Review: Destiny 2 — Stellar shooting and story elements

Destiny 2 is an improvement over its predecessor in every way. We’ve been playing Destiny 2 for a while now and after experiencing it you’ll immediately notice many improvements when it comes to the visuals. Even though the game has a similar aesthetic to Bungie’s original, the textures are sharper, the lighting is better and there are reflections everywhere! We went back and compared Destiny 2 side-by-side with its prequel and the visual upgrade was clearly evident. While it’s by no means the leap let’s say Halo 2 exhibited over Halo: Combat Evolved, it’s still a welcome addition.

While Destiny 2 seems smaller than the original game, it still has a lot of side activities which make it worthwhile. The action is definitely turned up because there are an unprecedented amount of explosions and effects going on. There are also more enemies on screen at any given time. Apart from that, the way even simple environmental effects like rain on your visor add to the immersion. You truly feel like you’re caught in a desperate fight for survival. Destiny 2 managed to bring more thrills to the game, an area where Destiny was severely lacking. Throughout the opening mission, my heart was pounding because of the utter chaos I witnessed. If Bungie can continue this trend with the entire title, it’ll be a truly fantastic and magical experience. Even Strikes are more exhilarating!

The Inverted Spire Strike is amazing and—while it might not be the longest mission—it’s definitely a difficult one. Unlike other Strikes in the first game, The Inverted Spire doesn’t have many places you can find cover if you reach the final stage. You’ll have to rely on constantly moving around and dodging incoming fire to succeed. It took us a while to understand that so we had to repeat the last stage a number of times. Some of the environmental additions are also spectacular. For example, the rotating Cabal drill is a sight to behold. It adds another layer of danger to the maps which enhance excitement. Bungie have really outdone themselves in level design this time around. The worlds are more open and feel more alive. Even the story is better because it’s simpler and doesn’t take itself too seriously. Failsafe is a welcome addition to the game.

However, not everything is as fantastic as the campaign and Strikes though. As you all know, the Crucible is Destiny 2’s multiplayer offering. It’s a competitive arena which is even more fast-paced this time around. Unfortunately on consoles, the title runs at 30 FPS. While the visuals are crisp and gorgeous, the frame rate is holding the mode back. In a multiplayer setting where you’re playing against other gamers, you need 60 FPS for precise shooting. Unfortunately, the input lag was a challenge for me to overcome because I’ve been playing games like Battlefield 1, Call of Duty: Infinite Warfare, Halo 5: Guardians and Overwatch over the past year. Those games maintain 60 FPS throughout matches. The adjustment is difficult especially when 60 FPS shooters are your go-to titles. While this isn’t much of an issue during the campaign, a 30 FPS competitive title is a jarring experience. I can understand why the developers want to go with 30 FPS for the campaign and Strikes due to the computer-controlled enemies and action, but the multiplayer arenas are small. Games like Gears of War 4 also have a 30 FPS campaign and 60 FPS multiplayer. Bungie should’ve increased the frame rate.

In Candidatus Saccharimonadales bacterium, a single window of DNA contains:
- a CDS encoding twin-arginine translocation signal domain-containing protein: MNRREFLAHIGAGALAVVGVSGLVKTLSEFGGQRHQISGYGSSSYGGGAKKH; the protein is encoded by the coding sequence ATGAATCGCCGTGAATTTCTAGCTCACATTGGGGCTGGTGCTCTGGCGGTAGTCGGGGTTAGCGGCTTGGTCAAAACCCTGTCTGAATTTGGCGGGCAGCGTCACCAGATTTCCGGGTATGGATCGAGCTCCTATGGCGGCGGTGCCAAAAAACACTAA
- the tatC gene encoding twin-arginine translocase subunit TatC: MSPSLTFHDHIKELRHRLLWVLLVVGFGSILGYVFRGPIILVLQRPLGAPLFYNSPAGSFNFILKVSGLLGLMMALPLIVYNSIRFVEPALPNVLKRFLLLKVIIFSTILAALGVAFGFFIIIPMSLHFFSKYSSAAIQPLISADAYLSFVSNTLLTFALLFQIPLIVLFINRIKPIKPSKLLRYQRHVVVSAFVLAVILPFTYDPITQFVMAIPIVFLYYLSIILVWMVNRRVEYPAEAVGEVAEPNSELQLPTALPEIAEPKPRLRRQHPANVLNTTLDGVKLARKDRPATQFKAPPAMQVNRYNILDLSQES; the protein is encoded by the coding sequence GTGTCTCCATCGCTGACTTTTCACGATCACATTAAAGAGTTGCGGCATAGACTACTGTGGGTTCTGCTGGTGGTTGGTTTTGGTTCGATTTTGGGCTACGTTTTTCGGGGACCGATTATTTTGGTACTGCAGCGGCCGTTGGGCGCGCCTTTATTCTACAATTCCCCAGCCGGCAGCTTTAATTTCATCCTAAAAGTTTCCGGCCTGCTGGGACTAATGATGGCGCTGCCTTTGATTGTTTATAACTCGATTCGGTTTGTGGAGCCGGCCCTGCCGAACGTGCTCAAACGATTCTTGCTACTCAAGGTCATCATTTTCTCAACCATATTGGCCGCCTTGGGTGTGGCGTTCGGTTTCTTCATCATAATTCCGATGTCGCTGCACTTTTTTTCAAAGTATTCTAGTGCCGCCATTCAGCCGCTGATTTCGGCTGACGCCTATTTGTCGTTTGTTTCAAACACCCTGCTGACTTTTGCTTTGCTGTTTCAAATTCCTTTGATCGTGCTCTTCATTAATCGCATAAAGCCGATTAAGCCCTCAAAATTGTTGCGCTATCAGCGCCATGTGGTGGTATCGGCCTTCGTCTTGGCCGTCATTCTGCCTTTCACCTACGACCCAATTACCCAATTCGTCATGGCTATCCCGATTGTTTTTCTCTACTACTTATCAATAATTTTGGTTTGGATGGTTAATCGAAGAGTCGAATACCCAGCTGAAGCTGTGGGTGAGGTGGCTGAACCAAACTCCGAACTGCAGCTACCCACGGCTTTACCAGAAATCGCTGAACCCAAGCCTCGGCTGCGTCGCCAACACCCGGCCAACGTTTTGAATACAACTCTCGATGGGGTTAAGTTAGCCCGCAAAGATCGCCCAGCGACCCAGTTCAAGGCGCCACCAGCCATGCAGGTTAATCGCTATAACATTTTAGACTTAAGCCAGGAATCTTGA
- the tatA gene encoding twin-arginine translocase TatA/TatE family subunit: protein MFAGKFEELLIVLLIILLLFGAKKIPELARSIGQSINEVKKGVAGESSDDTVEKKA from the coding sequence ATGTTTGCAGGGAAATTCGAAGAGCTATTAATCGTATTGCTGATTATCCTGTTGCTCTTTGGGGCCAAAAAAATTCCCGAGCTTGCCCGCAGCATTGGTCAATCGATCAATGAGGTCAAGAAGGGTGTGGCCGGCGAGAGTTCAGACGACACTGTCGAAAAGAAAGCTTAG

Aiming in Destiny 2 isn’t precise as precise as a 60 FPS game and it’s a challenge to accurately target the head of your opponent. This isn’t the campaign. Your foes don’t stand around and shoot. The computer-controlled enemies are slow moving but that’s not the case in the Crucible. While I had the same issue with the first Destiny game, I don’t remember it being this much of a chore. I’ll say this again, but instead of focusing on resolution, the developers should’ve made Destiny 2’s multiplayer component 60 FPS. This will definitely affect the longevity of the game as a competitive multiplayer experience. The PC version of Destiny 2 runs at an uncapped frame rate so if you want to play Destiny 2 competitively, just buy a powerful Windows 10 gaming machine. Even gaming laptops like the Razer Blade can run it at 60 FPS.

Overall, Destiny 2 is a great game and a marked improved over the first title. While the multiplayer offering is a disappointment due to its technical limitations, it’s still a great overall package. There are other ways to fix input lag and hopefully the studio will find ways to do that just like they did with the first game. However, the real star of the show here has to be the campaign and the Strikes. This is where Destiny 2 truly shines. As it stands now, Destiny 2 is a must-buy even if you forgo the Crucible.


Xbox One